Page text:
Body – gaps, creases and wobbly parts
Here’s where you can really freak out the dealer because unless they have a pretty deep knowledge of accident repair, they won’t know what the hell you’re doing. So laugh. Walk slowly around the car. Stand on one end and look along the roof to the front. Do you see indentations or slight creases? If you can, it may mean that the car has been in a serious crash and the structural integrity may have been compromised. Check the sides of the car for any wavy or wobbly parts that may be caused by the same things. Then look at the gaps between the panels – eg. on both sides of the hood (hood). Are they equal in width? If not, it suggests that the engine cover (hood) has been removed. Why? For painting, or because of an accident? Similarly, check the clearances on both sides of the trunk (trunk) or tailgate. If they are uneven, it indicates a not very good repair. Beware of driver and passenger doors that look loose on the hinges, especially in a 2 or 3 door car. They will eventually fall off and can be expensive to fix.
Drive behind him if you can
This sounds silly, but if you can get the salesman to drive it down the road and you follow in your car. Be sure you or your passenger have a square view of the used car. If it looks like it’s moving crookedly or like a crab, don’t touch it – its chassis could be warped after a bad crash, which could even be dangerous, regardless of light-speed tire wear. Also, while driving behind the car you will see if the oil is burning (blue smoke, indicating a worn engine/motor) or overheating (white fumes) indicating more mechanical problems.
Engine (engine) compartment
Common sense is key here and you don’t need to be a trained technician to see that an engine (engine) compartment (compartment) that is covered in dirty oil and mud has probably been around the block a few times. Get some soft paper, pull out the dipstick and look at the oil level. If it is very short and/or dirty, it indicates neglect. Engines (engines) running on low and/or dirty oil do not last long. While you’re under the hood (bonnet), check the sides and rear for signs of warping or fresh welding – basically, if one part looks different than the others, watch out.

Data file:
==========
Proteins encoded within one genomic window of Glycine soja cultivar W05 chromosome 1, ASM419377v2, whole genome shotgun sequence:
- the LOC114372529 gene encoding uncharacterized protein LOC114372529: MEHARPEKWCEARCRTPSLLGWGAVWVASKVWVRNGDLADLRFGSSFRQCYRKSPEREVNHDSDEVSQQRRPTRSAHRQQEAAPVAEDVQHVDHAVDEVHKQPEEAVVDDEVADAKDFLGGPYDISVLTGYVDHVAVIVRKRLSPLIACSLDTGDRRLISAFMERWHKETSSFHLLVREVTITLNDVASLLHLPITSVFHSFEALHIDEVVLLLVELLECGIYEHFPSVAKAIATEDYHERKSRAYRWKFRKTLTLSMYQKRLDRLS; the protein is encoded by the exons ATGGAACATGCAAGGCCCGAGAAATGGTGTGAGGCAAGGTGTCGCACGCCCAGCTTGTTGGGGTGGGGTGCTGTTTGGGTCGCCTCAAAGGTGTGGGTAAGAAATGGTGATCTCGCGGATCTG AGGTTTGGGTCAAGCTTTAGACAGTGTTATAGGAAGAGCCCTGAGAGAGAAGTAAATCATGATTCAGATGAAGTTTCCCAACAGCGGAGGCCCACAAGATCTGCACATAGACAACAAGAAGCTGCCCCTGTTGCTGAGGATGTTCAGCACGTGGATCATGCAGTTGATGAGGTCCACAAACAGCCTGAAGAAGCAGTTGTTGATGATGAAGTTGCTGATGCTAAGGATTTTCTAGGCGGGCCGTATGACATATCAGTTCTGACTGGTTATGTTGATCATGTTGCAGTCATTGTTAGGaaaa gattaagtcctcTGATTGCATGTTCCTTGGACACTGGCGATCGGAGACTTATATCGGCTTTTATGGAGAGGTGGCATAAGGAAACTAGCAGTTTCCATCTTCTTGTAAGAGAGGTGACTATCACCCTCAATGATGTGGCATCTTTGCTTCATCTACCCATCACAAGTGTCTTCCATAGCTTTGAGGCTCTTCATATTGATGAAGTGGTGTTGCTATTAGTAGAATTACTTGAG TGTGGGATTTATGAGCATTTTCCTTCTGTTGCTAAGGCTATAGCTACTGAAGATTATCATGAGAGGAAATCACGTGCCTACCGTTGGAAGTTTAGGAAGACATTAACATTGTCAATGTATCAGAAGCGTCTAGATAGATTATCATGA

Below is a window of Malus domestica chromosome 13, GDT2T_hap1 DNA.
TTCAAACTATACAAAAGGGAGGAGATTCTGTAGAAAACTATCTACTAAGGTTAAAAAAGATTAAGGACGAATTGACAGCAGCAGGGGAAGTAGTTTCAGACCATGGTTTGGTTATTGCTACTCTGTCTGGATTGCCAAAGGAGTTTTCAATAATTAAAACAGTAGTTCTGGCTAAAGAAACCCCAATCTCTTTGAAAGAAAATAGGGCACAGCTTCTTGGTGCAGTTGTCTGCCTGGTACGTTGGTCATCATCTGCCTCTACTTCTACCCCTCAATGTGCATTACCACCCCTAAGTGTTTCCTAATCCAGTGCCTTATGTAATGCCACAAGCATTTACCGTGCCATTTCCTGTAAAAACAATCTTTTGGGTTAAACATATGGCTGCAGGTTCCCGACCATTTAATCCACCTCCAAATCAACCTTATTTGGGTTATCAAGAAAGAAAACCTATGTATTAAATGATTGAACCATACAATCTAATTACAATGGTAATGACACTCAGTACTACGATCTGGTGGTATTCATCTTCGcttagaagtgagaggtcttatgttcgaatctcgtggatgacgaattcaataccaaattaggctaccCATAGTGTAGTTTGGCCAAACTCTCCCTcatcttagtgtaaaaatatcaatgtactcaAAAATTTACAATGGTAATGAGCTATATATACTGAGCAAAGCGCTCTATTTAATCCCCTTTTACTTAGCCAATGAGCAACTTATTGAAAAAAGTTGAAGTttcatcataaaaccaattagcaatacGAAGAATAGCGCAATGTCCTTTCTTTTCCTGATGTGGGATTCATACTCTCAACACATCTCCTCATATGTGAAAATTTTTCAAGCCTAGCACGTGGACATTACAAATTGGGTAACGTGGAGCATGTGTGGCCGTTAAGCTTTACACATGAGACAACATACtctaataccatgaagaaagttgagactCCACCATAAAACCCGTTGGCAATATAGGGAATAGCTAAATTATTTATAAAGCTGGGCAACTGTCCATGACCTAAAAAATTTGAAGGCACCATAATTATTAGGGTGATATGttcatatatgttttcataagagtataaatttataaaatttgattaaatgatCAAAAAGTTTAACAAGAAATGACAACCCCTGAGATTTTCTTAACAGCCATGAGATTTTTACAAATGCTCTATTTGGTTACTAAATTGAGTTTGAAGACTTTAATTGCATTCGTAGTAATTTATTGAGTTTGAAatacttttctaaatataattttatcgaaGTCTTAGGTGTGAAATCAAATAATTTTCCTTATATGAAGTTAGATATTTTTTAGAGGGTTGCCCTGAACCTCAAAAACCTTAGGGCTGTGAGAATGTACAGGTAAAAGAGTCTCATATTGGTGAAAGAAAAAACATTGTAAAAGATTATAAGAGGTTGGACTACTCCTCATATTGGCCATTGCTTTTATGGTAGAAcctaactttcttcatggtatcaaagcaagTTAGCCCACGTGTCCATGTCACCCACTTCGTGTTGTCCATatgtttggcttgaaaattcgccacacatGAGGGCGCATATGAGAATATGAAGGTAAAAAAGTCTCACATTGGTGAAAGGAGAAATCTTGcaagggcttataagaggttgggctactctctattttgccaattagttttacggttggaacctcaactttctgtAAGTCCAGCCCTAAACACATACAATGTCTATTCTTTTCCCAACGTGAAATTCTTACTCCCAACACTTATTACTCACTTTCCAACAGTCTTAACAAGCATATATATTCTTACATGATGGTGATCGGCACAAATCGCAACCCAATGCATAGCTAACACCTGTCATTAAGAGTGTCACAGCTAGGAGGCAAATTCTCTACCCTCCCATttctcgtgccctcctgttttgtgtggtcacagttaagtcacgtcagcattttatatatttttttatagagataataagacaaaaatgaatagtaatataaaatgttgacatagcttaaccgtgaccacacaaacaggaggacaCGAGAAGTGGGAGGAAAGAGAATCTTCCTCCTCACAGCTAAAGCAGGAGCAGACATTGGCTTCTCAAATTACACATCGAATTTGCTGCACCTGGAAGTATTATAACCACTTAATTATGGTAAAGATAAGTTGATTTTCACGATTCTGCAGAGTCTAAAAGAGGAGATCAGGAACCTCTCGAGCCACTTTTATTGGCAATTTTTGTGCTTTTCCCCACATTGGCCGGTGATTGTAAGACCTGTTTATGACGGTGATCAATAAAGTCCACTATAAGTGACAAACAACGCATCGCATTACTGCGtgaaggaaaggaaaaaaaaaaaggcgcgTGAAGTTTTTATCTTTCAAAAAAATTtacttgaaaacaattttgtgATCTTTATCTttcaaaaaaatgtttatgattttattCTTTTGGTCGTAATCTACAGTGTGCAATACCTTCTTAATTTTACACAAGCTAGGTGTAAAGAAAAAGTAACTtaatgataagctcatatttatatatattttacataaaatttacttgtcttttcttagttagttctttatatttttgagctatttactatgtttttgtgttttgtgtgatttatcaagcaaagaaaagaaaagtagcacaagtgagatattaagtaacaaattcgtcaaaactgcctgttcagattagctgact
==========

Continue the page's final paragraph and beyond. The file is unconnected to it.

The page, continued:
Get a “mechanic” to check it out – is it worth it?
This depends. If you’re only paying a relatively small amount for a used car, one of these all-singing, all-dancing checks from one auto association or another will cost you a lot of money and will only really point out all the little niggles you’d expect from a car of that age anyway. If you’re looking to buy a car and you’re in the UK, it’s worth saying that you’ll fit it on condition that it passes the British MoT test, even if it still has time to work on the previous one. It will pick up any emission defects that can be expensive to fix and will check for brakes and other safety issues.
Make sure it’s not on finance or leasing
If the car appears to have only one set of keys and (in the UK) the logbook/V5 and other documentation is “lost”, it could be because it is either on a finance or unfinished lease. If you buy a car in these circumstances, you could find yourself without a car with no return from the dealer. While it may not be worth spending the money to have the car checked by the mechanics, if you have any doubts about the keys and documentation, don’t touch them without first checking with a company like HPI in the UK, who charge around £20 (USD approx $32.00 ) , and there are even free services. Find the best one for you by googling “how to check if a car is on finance.”
Good luck and happy driving!